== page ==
DATABASELINK TUTORIAL

Selecting Data
This feature is not supported on the Wolfram Cloud.

SQLSelect selects and returns data from a database. An alternative, using raw SQL, is described in "Selecting Data with Raw SQL".

If you find that the examples in this tutorial do not work as shown, you may need to install or restore the example database with the package, as described in "Using the Example Databases".

SQLSelect[conn,table,opts]select all data from the table
SQLSelect[conn,{tables},{columns}]select data in certain columns from the table
SQLSelect[conn,{tables},{columns},condition,opts]
select data in certain columns from the table meeting the condition

Retrieving data from a database.

This loads DatabaseLink and connects to the publisher database.

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This retrieves all data within the table ROYSCHED.

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The third parameter of SQLSelect can be used to select only certain columns. In this example, only the TITLE_ID and ROYALTY columns are selected.

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The results of the database operation can immediately be used in the Wolfram Language.

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There are a number of options that can be given to SQLSelect.

option name
default value
"Distinct"Falsewhether to return only distinct results
"FetchSize"AutomaticJDBC driver hint for filling result sets
"GetAsStrings"Falsewhether to return the results as strings
"MaxFieldSize"Automaticbyte limit for variable-length column types
"MaxRows"Automaticset the maximum number of rows returned
"ShowColumnHeadings"Falsewhether to return headings with the results
"SortingColumns"Nonehow to sort the data
"ColumnSymbols"Nonesymbols to be associated with results
"Timeout"$SQLTimeoutset the timeout for a query

Options of SQLSelect.

It is possible to select data from multiple columns in multiple tables. You can select multiple tables by giving a second argument that is a list of the table names. A list of column names should be used as the third parameter, as shown previously. You can also associate a specific table with a column by pairing a column name with a table name in a list in the third argument. This is important if the same column name is used in more than one table. The following example of a data join generates an outer product of the data in the two tables and it uses the option to show only the first five results.

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The following example repeats the previous query, adding a condition that the TITLE_ID in the two tables must be equal. Using a condition is often a useful way to narrow the search results.

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You may specify that a column value must be between certain values.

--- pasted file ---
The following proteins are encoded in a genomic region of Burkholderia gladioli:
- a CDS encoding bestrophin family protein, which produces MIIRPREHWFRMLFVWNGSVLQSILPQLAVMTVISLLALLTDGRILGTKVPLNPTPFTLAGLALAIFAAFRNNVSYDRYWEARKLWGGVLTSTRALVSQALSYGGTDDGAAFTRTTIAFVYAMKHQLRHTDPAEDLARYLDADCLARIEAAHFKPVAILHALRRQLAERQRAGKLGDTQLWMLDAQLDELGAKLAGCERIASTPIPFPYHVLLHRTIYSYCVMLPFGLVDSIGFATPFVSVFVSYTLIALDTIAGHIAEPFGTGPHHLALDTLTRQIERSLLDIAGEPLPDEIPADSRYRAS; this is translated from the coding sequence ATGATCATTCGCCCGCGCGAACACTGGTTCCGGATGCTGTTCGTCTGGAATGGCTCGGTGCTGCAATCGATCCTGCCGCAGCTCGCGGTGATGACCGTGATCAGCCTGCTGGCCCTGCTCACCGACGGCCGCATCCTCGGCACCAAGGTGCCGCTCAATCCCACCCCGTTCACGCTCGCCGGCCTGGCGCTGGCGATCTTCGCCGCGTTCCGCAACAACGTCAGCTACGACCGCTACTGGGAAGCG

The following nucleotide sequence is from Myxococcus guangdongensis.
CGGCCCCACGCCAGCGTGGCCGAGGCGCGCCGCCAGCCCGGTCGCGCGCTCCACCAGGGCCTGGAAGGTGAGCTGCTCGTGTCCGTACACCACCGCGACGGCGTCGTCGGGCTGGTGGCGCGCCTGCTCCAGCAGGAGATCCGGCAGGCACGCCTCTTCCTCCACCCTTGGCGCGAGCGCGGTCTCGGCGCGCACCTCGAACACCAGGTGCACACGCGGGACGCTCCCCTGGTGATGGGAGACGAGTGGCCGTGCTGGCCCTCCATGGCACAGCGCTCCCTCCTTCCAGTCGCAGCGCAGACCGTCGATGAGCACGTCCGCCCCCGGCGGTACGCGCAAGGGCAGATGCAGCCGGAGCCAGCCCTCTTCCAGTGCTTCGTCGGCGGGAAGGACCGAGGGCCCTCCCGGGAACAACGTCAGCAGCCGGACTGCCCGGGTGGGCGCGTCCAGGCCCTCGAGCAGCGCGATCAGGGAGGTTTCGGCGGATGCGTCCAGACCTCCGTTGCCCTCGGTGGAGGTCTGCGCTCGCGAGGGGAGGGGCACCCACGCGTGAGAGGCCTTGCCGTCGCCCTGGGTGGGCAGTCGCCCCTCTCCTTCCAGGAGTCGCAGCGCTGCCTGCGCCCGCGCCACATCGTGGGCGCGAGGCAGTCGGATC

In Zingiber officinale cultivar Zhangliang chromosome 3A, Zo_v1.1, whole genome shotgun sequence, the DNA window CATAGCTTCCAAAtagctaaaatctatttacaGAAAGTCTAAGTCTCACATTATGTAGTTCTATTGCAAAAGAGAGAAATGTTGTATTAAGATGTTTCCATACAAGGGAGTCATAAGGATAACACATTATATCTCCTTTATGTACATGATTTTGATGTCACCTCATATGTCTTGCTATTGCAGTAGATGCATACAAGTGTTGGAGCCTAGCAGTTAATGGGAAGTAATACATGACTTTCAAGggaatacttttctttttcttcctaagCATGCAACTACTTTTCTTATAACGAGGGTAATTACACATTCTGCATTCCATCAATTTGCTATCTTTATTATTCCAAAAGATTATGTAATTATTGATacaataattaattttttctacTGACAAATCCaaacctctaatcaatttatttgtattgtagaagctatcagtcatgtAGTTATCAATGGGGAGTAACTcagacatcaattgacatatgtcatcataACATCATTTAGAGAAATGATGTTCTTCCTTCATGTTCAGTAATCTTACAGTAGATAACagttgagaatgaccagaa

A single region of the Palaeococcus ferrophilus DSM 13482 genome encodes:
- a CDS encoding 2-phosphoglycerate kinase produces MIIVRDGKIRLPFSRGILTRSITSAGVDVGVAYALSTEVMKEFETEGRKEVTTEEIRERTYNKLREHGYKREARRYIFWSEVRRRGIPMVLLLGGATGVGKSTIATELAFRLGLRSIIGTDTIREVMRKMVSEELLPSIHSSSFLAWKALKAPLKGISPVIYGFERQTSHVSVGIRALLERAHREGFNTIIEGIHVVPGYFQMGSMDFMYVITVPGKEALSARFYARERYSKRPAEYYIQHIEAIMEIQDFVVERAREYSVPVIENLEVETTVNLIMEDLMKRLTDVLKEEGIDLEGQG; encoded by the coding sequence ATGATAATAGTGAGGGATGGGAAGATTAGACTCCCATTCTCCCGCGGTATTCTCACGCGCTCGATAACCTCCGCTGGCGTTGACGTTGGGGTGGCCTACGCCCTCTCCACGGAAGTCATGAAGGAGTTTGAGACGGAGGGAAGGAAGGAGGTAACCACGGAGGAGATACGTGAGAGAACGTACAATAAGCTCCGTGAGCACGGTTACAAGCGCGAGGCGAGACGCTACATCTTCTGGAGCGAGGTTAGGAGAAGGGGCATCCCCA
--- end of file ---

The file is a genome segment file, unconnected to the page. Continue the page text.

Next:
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You may specify that a column value must be equal to a certain value.

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You may specify that a column value must not be equal to a certain value.

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You may specify that a column value must be greater than a certain value.

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You may specify that a column value must be less than a certain value.

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You may specify that a column value must be greater than or equal to a certain value.

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You may specify that a column value must match a certain pattern using the metacharacters for matching zero or more characters and for matching a single character.

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You may specify that a column value must be contained as a member of a list.

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You may specify that a column value must be less than or equal to a certain value.

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You may also combine any conditions using And or Or.

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The option can retrieve data without converting it to a Wolfram Language type. This repeats the previous query without converting the data.

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You may also use the option to specify how to sort the data. This option takes a list of rules. The left side of the rule specifies the column, and the right side specifies whether to sort that data in ascending or descending order. The first item in the list takes precedence over the supplemental items.

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The following plot shows that the data is now sorted.

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The option can be used to cancel a query if it takes too long to execute.

This closes the connection.

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The details of how Wolfram Language expressions are mapped to types stored in the database is discussed in "Data Type Mapping".